“Answers to everything”: Prairie Island Indian community sends first team to Dakota language bowl – InForum


PRAIRIE ISLAND INDIAN COMMUNITY — It’s spring break, but Kennesey Taylor Western Boy is spending his free time memorizing Dakota words for things like fried bread and sweet buns.

“Ooh. You have some tough ones,” teacher Barry Hand told Western Boy.

The word list is long, but Western Boy said his team is ready for this week’s big event.

On zoom and during their lunch breaks at school, this team – the first Prairie Islander ever sent to the language bowl – prepared for the Minnesota Indian Education Association’s Dakota Language Bowl, where they will face off against four other teams. native speakers from across the state.

“It’s definitely an experience you want as a Dakota person,” said Western Boy, 15. “It makes me really happy.”

And it’s a milestone in the history of Prairie Island, said Tribal Council Vice Chair Shelley Buck. Competing against the other teams is one more step in an ongoing effort to make it easier for younger tribesmen to learn Dakota.

“Our language is who we are,” she said. “It teaches us about the world around us and how to act and interact with the world around us. It’s the answer to everything.”

Like many his age, Buck didn’t learn Dakota as a child because it wasn’t spoken at home. Buck said his grandmother went to boarding school, where she was beaten for speaking her mother tongue – and that this trauma was passed down from one generation to the next, as elders tried to protect their young.

Shelley Buck, Vice President of the Prairie Island Tribal Council.

Nicole Neri for MPR News

“You don’t want your kids to be treated the way you’ve been treated. So you’re not teaching them those things,” she said.

In the fall, Barry Hand will teach Dakota at Red Wing High School, a class on par with French or German. It will be open to all students.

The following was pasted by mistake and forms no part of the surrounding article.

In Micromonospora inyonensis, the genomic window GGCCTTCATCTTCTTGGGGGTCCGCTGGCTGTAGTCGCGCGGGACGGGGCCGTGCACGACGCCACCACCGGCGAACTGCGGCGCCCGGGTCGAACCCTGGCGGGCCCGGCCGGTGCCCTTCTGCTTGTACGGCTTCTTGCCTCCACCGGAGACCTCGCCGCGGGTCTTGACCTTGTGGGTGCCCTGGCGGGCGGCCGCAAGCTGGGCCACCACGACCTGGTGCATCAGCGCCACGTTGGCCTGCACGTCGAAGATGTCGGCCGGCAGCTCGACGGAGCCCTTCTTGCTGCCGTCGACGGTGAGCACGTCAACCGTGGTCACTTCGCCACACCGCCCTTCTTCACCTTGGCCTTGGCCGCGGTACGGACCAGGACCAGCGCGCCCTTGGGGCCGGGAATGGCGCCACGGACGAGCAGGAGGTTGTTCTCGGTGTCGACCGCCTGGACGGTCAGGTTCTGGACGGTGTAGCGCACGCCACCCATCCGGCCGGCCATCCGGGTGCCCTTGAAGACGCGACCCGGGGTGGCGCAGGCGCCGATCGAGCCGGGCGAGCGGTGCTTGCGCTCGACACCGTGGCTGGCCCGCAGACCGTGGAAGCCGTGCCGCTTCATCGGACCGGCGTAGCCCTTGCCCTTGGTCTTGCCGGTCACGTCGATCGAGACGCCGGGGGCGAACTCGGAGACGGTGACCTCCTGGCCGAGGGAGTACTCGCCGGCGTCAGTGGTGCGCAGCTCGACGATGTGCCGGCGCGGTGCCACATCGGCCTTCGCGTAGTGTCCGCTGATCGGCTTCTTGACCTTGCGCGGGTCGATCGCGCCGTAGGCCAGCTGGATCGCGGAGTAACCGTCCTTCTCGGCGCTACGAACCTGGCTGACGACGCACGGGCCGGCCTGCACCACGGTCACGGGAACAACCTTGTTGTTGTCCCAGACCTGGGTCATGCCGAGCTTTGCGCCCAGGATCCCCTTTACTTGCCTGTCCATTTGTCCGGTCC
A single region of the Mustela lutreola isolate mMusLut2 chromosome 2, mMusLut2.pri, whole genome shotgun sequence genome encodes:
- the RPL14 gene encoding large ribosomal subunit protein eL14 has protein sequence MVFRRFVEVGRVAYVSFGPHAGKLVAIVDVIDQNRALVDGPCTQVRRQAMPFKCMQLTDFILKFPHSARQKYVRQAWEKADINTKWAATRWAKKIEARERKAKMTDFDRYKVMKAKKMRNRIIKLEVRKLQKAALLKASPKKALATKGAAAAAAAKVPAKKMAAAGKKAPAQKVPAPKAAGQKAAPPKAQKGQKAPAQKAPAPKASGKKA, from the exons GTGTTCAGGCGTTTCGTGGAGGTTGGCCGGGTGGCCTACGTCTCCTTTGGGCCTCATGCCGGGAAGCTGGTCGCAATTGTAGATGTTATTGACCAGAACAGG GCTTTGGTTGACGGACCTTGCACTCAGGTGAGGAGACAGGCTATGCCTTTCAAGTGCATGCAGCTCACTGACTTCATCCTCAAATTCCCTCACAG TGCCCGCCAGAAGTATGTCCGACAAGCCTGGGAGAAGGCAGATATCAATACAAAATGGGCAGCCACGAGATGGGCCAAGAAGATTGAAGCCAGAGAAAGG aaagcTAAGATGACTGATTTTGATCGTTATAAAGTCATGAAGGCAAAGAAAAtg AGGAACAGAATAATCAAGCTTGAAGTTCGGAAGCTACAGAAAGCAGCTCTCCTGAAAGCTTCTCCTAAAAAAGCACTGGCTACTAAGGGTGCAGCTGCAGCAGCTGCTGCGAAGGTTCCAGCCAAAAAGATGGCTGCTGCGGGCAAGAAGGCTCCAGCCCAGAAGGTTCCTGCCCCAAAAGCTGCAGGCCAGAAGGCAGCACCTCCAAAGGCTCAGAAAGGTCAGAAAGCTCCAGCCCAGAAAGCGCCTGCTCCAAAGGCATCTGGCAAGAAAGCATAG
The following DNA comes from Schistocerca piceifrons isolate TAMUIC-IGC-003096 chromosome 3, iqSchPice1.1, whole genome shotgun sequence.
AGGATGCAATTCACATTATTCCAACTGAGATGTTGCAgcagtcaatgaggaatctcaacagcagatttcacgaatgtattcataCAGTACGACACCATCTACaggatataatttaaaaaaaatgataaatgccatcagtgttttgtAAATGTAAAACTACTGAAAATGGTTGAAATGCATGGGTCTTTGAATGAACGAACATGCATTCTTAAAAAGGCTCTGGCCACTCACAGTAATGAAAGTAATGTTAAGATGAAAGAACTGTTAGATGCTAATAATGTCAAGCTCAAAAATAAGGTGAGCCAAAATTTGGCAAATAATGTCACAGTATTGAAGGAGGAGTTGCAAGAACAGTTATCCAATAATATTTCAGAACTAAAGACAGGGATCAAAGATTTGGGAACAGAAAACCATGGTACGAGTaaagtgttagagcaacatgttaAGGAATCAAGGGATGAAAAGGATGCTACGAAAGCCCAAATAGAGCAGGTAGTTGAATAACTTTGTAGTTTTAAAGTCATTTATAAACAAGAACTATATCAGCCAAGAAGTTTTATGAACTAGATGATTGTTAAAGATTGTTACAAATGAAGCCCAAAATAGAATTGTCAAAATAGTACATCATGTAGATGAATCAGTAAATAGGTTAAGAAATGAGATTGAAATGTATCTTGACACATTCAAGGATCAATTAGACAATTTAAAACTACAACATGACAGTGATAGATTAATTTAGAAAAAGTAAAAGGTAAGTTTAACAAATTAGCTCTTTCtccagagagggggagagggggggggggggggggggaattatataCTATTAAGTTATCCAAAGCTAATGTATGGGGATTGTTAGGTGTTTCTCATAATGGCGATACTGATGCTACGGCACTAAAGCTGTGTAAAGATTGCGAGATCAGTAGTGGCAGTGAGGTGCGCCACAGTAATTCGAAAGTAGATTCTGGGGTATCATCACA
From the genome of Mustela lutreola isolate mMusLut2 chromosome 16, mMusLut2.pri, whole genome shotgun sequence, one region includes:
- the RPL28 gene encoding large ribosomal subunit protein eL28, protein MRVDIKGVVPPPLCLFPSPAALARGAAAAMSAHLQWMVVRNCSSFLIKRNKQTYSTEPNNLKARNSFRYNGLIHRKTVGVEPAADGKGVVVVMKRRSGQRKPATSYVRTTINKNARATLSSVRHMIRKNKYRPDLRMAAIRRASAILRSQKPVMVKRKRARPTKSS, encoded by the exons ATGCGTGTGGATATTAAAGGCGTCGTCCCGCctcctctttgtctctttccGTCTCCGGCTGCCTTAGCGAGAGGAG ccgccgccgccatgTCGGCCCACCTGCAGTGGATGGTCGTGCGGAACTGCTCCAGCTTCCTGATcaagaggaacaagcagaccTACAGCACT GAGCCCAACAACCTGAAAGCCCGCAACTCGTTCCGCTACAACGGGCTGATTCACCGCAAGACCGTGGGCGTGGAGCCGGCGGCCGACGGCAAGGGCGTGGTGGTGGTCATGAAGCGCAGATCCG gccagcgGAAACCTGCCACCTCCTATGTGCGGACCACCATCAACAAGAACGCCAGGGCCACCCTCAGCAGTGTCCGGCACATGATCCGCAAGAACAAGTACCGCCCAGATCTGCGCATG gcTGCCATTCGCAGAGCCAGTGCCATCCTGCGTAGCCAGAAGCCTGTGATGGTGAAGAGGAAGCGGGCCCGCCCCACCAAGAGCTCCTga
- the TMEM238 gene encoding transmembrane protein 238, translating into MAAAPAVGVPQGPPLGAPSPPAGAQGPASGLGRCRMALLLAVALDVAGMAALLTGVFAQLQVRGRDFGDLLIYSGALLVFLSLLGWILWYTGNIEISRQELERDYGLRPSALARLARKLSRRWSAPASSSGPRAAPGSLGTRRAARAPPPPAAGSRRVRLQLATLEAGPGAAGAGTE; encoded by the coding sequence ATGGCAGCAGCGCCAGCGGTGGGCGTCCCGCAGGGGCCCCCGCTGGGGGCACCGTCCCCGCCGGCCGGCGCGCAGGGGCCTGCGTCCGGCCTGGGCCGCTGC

The class took years to prepare, said Paul Dressen, director of education for Prairie Island.

“There has always been a very strong directive from families here in the community, as well as tribal leaders, to really have a strong Dakota language program, not just here in our community, for our people, but also in public schools. “, said Dressen. .

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Barry Hand, a Dakota language and culture teacher, helps members of the Dakota Bowl team from Prairie Island practice for this year’s event.

Nicole Neri for MPR News

But the sticking point was finding a fluent speaker who was also licensed to teach in public schools, Dressen said. Once Hand was on board, Dressen said things moved quickly within the administration of the Red Wing School District — with schools funding some of Hand’s time.

“It really is a wonderful partnership between the schools and us,” Dressen said.

“A shared responsibility”

Previously, Hand taught Dakota at the Bdote Learning Center in Minneapolis, a native language immersion school.

The Red Wing High School class is an extension of the Dakota tradition of being a good neighbor to others, whether they are tribal or not, Hand said.

“When these kids at Red Wing High School choose to learn the Dakota language, it’s part of their heritage,” Hand said. “Maybe they’re a German descendant or a Scandinavian descendant. It’s now a shared history, a shared responsibility, because they made that choice.

Children often lack the confidence to speak Dakota because, unlike Spanish or French, it’s not often spoken outside of class, Hand said.

“They need to be able to speak Dakota on their phone. They need to be able to speak Dakota in their car. They need to speak Dakota at the Mall of America,” he said.

To help his students feel more comfortable speaking, Hand also teaches the stories behind the Dakota words to show that they are rooted in tribal history.

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Dakota language dictionaries are located in the Prairie Island Indian Community Community Center.

Nicole Neri for MPR News

To make his point, he put 15-year-old Language Bowl crew member Nacomi Schaffer on the spot. He asks her if she knows the Dakota word for ‘Buffalo’.

“Tatanka,” Schaffer replied.

“And what does that mean?” Main asked.

“The big meat,” Schaffer said.

“Yeah, because that was the biggest meal,” Hand said. “There are messages in there. Why do we call her Tatanka? Well, because it’s big meat.

Kennessy Taylor Western Boy has competed in Dakota language bowls before, but never as part of a Prairie Island children’s team.

So, is she still nervous?

“Definitely yes.”

But Western Boy has learned to cope by drawing on deep connections to his language and his past.

“Just like when I dance at a powwow, I always think of my ancestors and my grandparents that I’m dancing for. So competing in this tongue bowl, I’m competing for my ancestors and my grandparents .”

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